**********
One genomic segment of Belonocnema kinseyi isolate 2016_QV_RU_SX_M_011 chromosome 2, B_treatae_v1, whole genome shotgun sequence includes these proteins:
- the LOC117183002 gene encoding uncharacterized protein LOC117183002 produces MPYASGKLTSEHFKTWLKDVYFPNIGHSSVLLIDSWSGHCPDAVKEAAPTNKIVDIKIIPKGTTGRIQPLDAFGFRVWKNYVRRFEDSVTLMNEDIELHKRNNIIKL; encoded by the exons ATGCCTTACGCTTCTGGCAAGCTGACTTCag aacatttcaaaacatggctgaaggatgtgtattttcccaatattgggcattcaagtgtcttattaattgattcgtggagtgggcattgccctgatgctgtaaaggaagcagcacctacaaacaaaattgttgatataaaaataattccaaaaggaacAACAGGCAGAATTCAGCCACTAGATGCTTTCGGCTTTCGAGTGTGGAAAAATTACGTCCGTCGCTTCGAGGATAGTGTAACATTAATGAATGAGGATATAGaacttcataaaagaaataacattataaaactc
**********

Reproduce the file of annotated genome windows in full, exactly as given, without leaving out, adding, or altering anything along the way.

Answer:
One genomic segment of Belonocnema kinseyi isolate 2016_QV_RU_SX_M_011 chromosome 2, B_treatae_v1, whole genome shotgun sequence includes these proteins:
- the LOC117183002 gene encoding uncharacterized protein LOC117183002 produces MPYASGKLTSEHFKTWLKDVYFPNIGHSSVLLIDSWSGHCPDAVKEAAPTNKIVDIKIIPKGTTGRIQPLDAFGFRVWKNYVRRFEDSVTLMNEDIELHKRNNIIKL; encoded by the exons ATGCCTTACGCTTCTGGCAAGCTGACTTCag aacatttcaaaacatggctgaaggatgtgtattttcccaatattgggcattcaagtgtcttattaattgattcgtggagtgggcattgccctgatgctgtaaaggaagcagcacctacaaacaaaattgttgatataaaaataattccaaaaggaacAACAGGCAGAATTCAGCCACTAGATGCTTTCGGCTTTCGAGTGTGGAAAAATTACGTCCGTCGCTTCGAGGATAGTGTAACATTAATGAATGAGGATATAGaacttcataaaagaaataacattataaaactc